What about James Byrd who was decapitated in Jasper, Texas in 1998 by means of dragging him behind a pick up truck for 2 miles by three white men with associations to the KKK and Aryan Brotherhood – not ‘good’ enough to be considered a ‘lynching’. I wouldn’t be at all surprised if that doesn’t represent the most recent lynching either.

    Lynch- (from Capt. William Lynch, head of a self-constituted judicial tribunal first organized in 1780 in Virginia); of a mob or group of people: condemn and put (a person to death (esp. by hanging) for an alleged offenee without a legal trial.

  9. Hate crimes are still happening, it’s just the lynching that has gone out of style. Vigilante justice was hardly limited to racial minorities though.

  10. “Darren, here’s why I think we ought to be using that phrase more often”
    A well thought out response, but I’d have to disagree. The word choice seems quite contrived. “Terrorism” as a word is already overused, usually as a way to sentimentally attach to the horror and violence of 9/11 (or any of the other 11’s). Katamari-like, this bolus of meaning becomes overweight and the center of mass is occluded and distracted.
    I don’t think racist lynchings need to glom onto the horror of modern terrorism to help us understand the violence and tragedy within. I think they stand pretty well on their own.

  11. It’s strikes me as more than a little dangerous to be introducing, or rather, pumping, this meme into the electoral mindset this close to the election.

    Don’t get me wrong. I’m not attacking the documentary, or the ideals represented by revisiting racism in our culture. Although, I do think it disturbing that, as far as the “last lynching” goes, the James Byrd story doesn’t qualify. 1981 vs 1998? Seems far more relevant to a contemporary dialogue. Not to mention monumentally horrifying.

    No, my fear is that this is a calculated effort to tap into white guilt just prior to an election period already potent with racial undercurrents, either for commercial interests or as a misguided boost for a campaign that doesn’t need the help.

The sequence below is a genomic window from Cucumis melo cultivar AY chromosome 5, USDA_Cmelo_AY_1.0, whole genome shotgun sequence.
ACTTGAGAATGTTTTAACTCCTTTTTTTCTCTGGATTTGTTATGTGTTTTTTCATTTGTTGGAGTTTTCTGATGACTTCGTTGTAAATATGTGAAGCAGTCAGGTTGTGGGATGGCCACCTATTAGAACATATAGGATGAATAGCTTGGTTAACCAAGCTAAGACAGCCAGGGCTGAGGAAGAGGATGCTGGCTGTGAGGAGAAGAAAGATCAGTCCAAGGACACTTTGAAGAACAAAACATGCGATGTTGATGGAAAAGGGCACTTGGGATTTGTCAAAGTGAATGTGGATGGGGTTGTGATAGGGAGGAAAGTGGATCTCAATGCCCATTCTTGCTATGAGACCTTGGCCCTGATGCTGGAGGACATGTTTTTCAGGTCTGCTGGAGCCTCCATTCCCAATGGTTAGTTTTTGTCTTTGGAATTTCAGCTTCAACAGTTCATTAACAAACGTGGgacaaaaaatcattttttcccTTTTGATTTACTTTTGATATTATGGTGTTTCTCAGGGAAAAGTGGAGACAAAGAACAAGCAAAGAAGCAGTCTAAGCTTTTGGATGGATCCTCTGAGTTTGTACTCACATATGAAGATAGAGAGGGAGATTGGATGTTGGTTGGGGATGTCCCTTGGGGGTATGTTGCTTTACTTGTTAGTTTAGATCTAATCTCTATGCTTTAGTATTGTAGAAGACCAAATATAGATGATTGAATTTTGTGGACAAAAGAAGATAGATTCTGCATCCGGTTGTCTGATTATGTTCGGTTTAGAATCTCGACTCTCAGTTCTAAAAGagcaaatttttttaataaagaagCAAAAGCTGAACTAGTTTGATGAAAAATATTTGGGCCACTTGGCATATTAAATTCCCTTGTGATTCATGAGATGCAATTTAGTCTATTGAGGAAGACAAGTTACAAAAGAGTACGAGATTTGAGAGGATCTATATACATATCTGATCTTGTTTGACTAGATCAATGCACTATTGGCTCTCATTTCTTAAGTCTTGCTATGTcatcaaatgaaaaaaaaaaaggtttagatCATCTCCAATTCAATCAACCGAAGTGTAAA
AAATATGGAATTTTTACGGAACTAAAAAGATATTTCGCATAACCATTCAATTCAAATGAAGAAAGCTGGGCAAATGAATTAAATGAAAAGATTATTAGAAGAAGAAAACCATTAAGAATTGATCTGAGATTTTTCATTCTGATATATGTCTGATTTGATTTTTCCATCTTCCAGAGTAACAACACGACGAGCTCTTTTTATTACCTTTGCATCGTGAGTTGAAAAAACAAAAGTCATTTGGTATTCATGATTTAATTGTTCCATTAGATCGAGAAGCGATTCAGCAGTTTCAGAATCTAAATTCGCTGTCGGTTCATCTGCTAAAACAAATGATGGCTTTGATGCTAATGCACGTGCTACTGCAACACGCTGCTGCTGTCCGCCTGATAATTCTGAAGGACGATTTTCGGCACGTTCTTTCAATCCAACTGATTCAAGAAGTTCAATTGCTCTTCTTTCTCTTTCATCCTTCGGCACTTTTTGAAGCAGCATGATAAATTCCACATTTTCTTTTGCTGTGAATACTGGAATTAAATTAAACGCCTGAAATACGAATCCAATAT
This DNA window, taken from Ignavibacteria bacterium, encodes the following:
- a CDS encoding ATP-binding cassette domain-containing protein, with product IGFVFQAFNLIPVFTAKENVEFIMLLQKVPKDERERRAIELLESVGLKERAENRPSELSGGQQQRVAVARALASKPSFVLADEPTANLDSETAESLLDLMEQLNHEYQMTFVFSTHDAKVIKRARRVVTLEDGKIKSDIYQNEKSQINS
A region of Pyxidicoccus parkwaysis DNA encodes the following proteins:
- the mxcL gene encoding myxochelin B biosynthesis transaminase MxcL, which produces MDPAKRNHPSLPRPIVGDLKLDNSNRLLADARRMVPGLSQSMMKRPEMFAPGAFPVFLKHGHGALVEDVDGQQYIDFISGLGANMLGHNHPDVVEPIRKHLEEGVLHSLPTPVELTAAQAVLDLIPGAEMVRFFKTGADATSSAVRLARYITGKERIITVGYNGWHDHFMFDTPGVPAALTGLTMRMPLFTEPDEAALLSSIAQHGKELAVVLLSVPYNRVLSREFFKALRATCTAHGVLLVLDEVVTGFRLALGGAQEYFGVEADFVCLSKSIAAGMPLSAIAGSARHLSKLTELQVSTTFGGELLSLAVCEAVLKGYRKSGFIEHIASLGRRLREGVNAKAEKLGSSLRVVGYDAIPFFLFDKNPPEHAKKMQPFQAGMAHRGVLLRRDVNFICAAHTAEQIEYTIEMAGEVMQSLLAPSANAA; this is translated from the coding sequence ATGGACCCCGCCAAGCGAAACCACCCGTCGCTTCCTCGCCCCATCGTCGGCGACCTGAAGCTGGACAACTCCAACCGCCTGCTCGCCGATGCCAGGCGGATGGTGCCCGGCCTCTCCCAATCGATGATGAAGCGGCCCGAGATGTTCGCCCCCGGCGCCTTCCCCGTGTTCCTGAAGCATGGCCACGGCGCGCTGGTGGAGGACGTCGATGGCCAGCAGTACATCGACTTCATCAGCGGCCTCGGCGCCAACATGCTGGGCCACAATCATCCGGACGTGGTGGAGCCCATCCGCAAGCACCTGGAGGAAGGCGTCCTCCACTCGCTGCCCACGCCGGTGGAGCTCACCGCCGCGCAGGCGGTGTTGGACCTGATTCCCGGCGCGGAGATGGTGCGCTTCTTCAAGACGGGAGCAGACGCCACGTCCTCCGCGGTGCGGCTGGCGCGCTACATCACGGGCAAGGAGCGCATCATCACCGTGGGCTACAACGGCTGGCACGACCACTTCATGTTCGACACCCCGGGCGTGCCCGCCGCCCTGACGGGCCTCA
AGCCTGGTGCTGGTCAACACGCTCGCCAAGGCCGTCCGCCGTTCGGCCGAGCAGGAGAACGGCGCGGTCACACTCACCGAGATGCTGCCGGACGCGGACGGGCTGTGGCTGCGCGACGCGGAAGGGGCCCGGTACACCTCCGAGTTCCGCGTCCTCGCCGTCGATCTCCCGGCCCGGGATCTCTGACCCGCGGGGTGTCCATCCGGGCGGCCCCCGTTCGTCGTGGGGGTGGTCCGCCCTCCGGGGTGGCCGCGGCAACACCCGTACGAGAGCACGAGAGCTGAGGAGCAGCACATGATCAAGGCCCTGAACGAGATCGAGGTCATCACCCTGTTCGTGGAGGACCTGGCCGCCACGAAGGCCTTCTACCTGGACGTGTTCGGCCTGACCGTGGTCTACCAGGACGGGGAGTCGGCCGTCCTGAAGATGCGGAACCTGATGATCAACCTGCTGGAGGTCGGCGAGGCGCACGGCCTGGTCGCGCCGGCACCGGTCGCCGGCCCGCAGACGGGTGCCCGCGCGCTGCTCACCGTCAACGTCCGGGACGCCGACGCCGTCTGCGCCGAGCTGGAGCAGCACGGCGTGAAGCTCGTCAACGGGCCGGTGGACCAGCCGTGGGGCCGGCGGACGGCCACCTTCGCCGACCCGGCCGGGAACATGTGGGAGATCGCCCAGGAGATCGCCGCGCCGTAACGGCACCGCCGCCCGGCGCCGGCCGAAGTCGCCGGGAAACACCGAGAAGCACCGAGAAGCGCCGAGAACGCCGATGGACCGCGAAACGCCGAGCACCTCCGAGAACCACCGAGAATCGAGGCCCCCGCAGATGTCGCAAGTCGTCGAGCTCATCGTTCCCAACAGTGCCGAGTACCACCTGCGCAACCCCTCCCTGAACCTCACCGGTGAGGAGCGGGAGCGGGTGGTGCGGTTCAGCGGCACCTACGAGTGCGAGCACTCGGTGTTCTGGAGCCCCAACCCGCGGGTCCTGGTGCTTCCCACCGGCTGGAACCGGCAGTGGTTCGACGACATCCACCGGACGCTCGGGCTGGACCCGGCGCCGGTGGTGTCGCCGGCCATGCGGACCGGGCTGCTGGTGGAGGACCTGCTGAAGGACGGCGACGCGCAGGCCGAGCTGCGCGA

Obama’s doing well in this campaign. As a man.

    As a black man, there are unquestionably racial, pardon the pun, colorings to his campaign. I fear what sort of emotions are lurking in the wings should we allow an enhancement of racial considerations in this last month of the campaign, and consider the timing of such documentaries to be a bit irresponsible.

    Again, I’m not dismissing the importance of this dialogue. Just the timing. In this last month, we should be considering a short hiatus on any increased media coverage exploring racial violence. Show the thing in December. Or better yet, in February. Just, for god’s sake, let’s not start pushing for the white guilt vote. It threatens the triumph of the man winning the election on his merits, and potentially raises the spectre of violent reaction to the possibility of his losing the election.

    Bear in mind, I’m not attempting to explicitly tie the thing to Obama’s campaign. My only implication is the _possibility_ that some misguided but disconnected programming choices have been targeted at an opportunity to capitalize on our current gestalt, and at the extreme range of speculation, that such choices are perceived by those behind said choices to benefit a campaign they support as constituents. Check your flames at the door, at least on this point.

    My brief caveat: Perhaps the show will address these concerns and serve to chill us out for the election. In that case, I’ll happily retract my words here.

    And yeah, it’s a leap. Hope I’m just a paranoid armchair sociologist.

    Just this guy.

  12. When I was a girl, we’d visit my Mawmaw (my paternal grandmother) in southern Louisiana, and she’d tell us to remember not to go camping in certain woods, as the Klan still met and they beat the shit out of people who found them. This was in the eighties, not that it’s all that different now. There’s an old white guy on the Spike Lee documentary, When the Levees Fell, disk one, who was foaming at the mouth about ‘those nig****, those animals.’ Circa Louisiana, 2005.

    So, yeah, it’s still around. And the tenser the economy gets, the more sexism and racial violence we’re likely to see. People tend to take it out on the first minority or perceived weak person handy when they feel helpless. Look at that McCain rally footage. Those are frightened people who are choosing to identify Obama’s race and pretend ideological background with evil. It is important to continue to bring up that there’s a problem, especially since McCain and company have been dog whistling away in political ads designed to appeal to frightened white (mostly male) voters.

  13. I kept thinking about Troy Davis as I watched.

    Hoping that today, finally, Troy Davis would be allowed to have his evidence of innocence heard (black man convicted of murdering a white cop in GA; no physical evidence, no motive, testimony of 9 eyewitnesses led to conviction; 7 of 9 have recanted their testimony).

    Today the Supreme Court declined to rule, basically, on whether it’s unconstitutional to execute an innocent person.

    Welcome to lynching via lethal injection. A death penalty that is racist is a hate crime.